I wrote this series of articles for the "Vision" section of the Texas Instruments' TI Tomorrow intra-website. Much of the information was provided by TI, and the contracting agency, but I also took the liberty to draw some of my own conclusions based on my personal experiences as an entrepreneur, business owner, and manager for nearly 20 years.  --rw
 
 
What is a Vision? 
 

If you are interested in creating a strategic plan for your company or organization, you've likely heard about the importance of establishing a long-term systemic vision. Burt Nanus, a well-known management consultant and author, defines vision as "a mental model of a future state of a process, a group, or an organization." Management researchers Peg Thoms and David Greenberger call it "a cognitive image of the future which is positive enough to members so as to be motivating and elaborate enough to provide direction for future planning and goal setting." 

Whatever the consultants and scholars tell you, keep in mind that visions are as different as the people who sculpt them. Some visions are personal, some are borne from the struggle to survive. Some visions save countries while others find new ways of improving our daily lives. As varied and multi-purpose as visions may be, they must have a definite design and structure to be effective.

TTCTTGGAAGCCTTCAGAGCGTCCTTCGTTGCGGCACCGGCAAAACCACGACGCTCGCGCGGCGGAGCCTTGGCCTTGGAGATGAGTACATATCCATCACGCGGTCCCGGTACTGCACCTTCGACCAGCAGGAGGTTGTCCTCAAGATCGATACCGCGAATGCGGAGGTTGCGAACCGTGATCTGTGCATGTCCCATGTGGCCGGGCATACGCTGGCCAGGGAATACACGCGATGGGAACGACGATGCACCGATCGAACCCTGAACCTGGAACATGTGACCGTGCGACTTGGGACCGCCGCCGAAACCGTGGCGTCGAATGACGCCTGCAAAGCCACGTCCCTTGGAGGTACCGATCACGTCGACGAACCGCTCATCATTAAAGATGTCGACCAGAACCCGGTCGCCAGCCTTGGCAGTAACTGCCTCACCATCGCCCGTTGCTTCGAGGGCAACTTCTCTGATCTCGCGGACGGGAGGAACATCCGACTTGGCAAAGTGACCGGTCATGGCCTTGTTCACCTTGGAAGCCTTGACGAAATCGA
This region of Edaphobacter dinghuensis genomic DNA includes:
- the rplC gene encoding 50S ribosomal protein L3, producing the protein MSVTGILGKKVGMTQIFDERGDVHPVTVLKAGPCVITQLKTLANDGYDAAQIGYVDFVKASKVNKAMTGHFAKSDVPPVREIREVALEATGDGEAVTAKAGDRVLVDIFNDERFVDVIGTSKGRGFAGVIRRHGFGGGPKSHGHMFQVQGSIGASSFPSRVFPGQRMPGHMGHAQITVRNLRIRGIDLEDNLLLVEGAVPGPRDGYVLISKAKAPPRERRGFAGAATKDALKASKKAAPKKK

Visions that work are clear so they can easily be understood and acted upon by everybody that is asked to follow it. Every aspect of the mission statement should be enforced by a compelling need through shared problems, goals, and aspirations. The essential points of the vision should be so tightly focused that they challenge your audience to challenge themselves. Ask people to participate, not to just follow. Empower them by allowing them to share ownership in an optimistic future; one bearing positive attitudes and a meaningful opportunity for success. 

The most important aspect of a vision is the person, or people, who raise it up for others to see. While "envisioners" are characterized as the seekers and wonderers, the vision itself must be grounded on the knowledge that all goals are attainable, if only one can muster the focus in their lives to seek them out.



 This free webbook comprises 9 chapters and several samples of historic visionaries. Click on the side menu to access them. Other free webbooks can be found at the author's home page: Heavypen.